So much great news posted at TDG the past week, I hope you have room for more.
- It's been a year since the Chicago O'Hare UFO incident, but does anyone remember? We have memories like elephants at TDG.
- Er, I forget what my next link was going to be.
- Experts from seven countries will call on the US Government to divulge what it knows about UFOs at a panel discussion next Monday.
- The folk at UFO Media Matters had a great night listening to presentations by UFOlogist Budd Hopkins. With video of Dr Steven Greer at the X Conference 2007.
- If you're considering a holiday, try Templar Trails, taking you to Rosslyn Chapel and other sacred sites.
- Here's one for Ragnar: Loren Coleman discusses the Flatwoods Monster, with a plethora of pics. It's a cyborg-nun.
- What's either the spawn of the Jersey Devil, a Fiji Mermaid, or a deformed flying squirrel was found in an attic.
- Historical evidence shows rampant belief in the undead among early New England settlers. And today's voters.
- Secrets of the lost ouija boards: looking back on 40 years of contacting the other side. Jumanji meets Poltergeist.
- Parahunt is a team of self-confessed paranormal hobbyists who enjoy helping people out with their demonic possessions and narky poltergeists.
- They have a ton of electronic equipment, but this team of East Texas ghost hunters are missing Bill Murray.
- An experiment involving a robot called QRIO shows kids aged between 18 and 24 months treated it as an equal. Let's see what happens when we take away the puppy.
- Astronomers have announced the discovery of a fifth extrasolar planet circling the star 55 Cancri, a mere 41 light years away. Great media at this site.
- Beijing plans to launch a space station by 2020, and is also setting up a third research base in Antarctica. All your base are belong to us.
- Did you know Philip K. Dick used the I Ching to write his novel The Man In The High Castle (Amazon US or UK)?
- An 800-year-old ship lying on the seabed off the coast of China will be salvaged, including its priceless cargo.
- The 1800-year-old seal of a Chinese king has been made public by a man claiming to be his 75th descendant. Sucks to be the 76th.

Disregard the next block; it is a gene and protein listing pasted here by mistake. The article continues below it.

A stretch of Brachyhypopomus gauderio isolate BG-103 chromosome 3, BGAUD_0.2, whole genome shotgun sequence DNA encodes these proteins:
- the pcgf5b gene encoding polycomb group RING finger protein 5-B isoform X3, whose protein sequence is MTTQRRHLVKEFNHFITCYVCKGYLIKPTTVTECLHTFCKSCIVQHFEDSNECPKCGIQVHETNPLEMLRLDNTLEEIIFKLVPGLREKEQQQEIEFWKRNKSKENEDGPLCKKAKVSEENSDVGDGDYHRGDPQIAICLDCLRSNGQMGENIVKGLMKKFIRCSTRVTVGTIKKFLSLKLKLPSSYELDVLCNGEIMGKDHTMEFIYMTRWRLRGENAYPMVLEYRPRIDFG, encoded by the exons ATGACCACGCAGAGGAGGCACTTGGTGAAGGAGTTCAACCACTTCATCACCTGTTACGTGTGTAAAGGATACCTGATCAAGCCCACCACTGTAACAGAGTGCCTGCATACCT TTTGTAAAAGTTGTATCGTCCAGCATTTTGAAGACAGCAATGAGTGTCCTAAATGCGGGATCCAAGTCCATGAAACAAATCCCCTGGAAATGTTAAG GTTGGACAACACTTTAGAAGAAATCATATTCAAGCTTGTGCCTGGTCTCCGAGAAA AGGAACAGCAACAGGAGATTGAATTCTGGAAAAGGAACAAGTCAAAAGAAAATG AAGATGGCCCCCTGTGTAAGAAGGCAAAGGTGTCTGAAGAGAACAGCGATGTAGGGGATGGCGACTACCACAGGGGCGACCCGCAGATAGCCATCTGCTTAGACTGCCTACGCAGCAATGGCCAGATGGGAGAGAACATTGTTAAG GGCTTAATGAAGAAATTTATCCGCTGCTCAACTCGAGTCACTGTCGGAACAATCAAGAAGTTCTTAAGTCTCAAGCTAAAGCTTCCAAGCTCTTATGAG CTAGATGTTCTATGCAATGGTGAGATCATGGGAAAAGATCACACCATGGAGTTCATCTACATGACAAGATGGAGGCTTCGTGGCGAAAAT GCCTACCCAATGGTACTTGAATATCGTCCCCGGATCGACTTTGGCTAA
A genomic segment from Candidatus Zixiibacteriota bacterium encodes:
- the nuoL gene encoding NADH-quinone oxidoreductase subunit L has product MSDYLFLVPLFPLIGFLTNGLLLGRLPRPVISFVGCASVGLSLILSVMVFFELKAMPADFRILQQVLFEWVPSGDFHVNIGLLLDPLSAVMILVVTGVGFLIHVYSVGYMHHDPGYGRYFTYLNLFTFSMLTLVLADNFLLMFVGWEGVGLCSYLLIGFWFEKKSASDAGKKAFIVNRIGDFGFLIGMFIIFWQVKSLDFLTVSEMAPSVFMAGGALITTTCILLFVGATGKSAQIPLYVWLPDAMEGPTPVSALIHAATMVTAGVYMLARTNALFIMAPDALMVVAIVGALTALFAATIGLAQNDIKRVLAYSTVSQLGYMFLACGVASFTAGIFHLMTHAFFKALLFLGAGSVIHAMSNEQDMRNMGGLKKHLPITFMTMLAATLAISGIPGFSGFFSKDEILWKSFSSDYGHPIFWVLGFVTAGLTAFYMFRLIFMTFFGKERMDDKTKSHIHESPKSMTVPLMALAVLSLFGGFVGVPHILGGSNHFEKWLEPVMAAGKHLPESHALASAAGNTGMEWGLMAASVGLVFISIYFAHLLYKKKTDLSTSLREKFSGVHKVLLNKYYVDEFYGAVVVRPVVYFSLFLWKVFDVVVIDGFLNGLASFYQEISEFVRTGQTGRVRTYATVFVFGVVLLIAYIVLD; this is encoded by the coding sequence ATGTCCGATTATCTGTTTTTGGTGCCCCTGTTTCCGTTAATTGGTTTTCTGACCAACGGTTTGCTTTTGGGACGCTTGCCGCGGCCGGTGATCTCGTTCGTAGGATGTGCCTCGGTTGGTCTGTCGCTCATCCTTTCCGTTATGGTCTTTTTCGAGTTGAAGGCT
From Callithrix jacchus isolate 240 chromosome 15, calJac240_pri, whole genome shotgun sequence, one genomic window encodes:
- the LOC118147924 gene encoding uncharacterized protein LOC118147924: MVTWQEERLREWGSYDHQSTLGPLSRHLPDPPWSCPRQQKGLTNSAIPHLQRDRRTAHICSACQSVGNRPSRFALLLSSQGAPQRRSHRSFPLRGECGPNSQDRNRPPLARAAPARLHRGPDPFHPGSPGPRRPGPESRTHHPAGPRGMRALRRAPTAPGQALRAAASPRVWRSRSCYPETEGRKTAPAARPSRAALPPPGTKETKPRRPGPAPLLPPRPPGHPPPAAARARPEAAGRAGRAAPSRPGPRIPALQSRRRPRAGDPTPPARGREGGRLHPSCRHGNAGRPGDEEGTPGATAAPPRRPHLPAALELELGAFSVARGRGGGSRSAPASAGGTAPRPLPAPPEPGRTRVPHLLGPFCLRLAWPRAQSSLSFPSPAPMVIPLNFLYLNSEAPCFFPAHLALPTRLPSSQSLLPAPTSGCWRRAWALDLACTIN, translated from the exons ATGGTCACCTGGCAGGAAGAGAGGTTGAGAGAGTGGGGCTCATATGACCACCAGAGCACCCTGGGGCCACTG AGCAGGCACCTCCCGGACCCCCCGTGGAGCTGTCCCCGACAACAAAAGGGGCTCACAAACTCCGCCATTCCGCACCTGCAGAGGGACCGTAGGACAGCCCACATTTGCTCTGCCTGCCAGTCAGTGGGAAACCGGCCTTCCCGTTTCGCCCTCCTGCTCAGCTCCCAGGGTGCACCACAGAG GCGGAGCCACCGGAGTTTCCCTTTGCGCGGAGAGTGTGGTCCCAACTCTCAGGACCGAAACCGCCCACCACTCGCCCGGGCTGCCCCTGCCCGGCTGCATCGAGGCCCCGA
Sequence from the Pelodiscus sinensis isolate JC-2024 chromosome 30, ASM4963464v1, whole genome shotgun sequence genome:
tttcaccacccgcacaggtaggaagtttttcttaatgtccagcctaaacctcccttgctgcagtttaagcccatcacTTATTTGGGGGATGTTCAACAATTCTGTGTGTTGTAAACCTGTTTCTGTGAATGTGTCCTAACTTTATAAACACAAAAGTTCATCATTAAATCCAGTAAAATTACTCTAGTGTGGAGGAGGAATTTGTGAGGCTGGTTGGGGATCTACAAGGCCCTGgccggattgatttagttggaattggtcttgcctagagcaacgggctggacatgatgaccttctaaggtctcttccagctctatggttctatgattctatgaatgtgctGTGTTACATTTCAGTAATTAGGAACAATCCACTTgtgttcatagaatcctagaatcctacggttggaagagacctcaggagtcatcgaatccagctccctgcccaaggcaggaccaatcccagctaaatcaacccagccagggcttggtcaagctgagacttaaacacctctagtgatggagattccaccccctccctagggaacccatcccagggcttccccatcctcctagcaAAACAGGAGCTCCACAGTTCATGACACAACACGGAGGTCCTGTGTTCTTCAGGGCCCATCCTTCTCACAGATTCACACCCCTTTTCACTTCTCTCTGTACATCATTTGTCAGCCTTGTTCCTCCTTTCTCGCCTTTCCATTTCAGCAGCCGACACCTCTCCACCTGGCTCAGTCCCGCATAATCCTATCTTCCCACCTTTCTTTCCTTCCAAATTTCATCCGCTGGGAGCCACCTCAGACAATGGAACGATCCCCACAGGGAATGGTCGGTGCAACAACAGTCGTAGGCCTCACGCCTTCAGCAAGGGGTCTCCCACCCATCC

- In Taoism, Peng-lai is an island in the East China Sea, where the mushrooms of immortality grow. It's also a mystical mountain in mainland China.
- Horai is the Japanese name for Peng-lai, and you can read the folktale collected by Lafcadio Hearn. Horai is mentioned in The Dream of Akinosuke.
- Archaeologists working near Stonehenge have uncovered what they believe is the largest Neolithic settlement ever discovered in Northern Europe.
- Researching plant intelligence at the International Laboratory of Plant Neurobiology. Vegan employees get paid extra.
- October in the USA saw a record 87 tornadoes in a 3-day period. Munchkins are complaining about the increase in foreign refugees.
- Missing for five years, a lost cat is found the day after her canine friend passes away.
Quote of the Day:
Personally, if someone digs me up in a thousand years, I hope there's a curse on them, too.
Agent Mulder, The X-Files
The Presidential UFO sighting topic keeps on keeping on, with the latest news being former President Jimmy Carter's refutation of rumours about his UFO sighting. During an interview with 'The Skeptic's Guide to the Universe' (free podcast available), Carter said that he has never believed that his sighting was of an extraterrestrial craft (because he believes interstellar distances are too far to travel), and he dismissed claims that former intelligence chief (and later President) George H.W. Bush had prevented him from looking into the UFO topic in more detail.
Excellent to hear these things from the "horse's mouth" so to speak, giving us more concrete facts to work with. It's worth noting though that this press release from 'The Skeptic's Guide to the Universe' is a bit misleading on some other points. For instance:
More deception comes your way.
- Operation begins on Indian girl with eight limbs.
- Scientists baffled by Indonesian volcano.
- More artificial ruins on the moon.
- On possible electric phenomena in solar systems and nebulae.
- Gene links breastfeeding to IQ. If you are happy you perform better on tests.
- Volcanoes may have swallowed early Earth's oxygen.
- Comet draws scientific and amateur interest.
- Extinction theory falls from favour.
- Stonehenge's huge support settlement.
- Life in 2020.
- The Salzburg cube.
- Thought police: how brain scans could invade your private life.
- Proposals to terraform Mars about, but are any of them feasible?
- UK climate bill's 60% emission cut.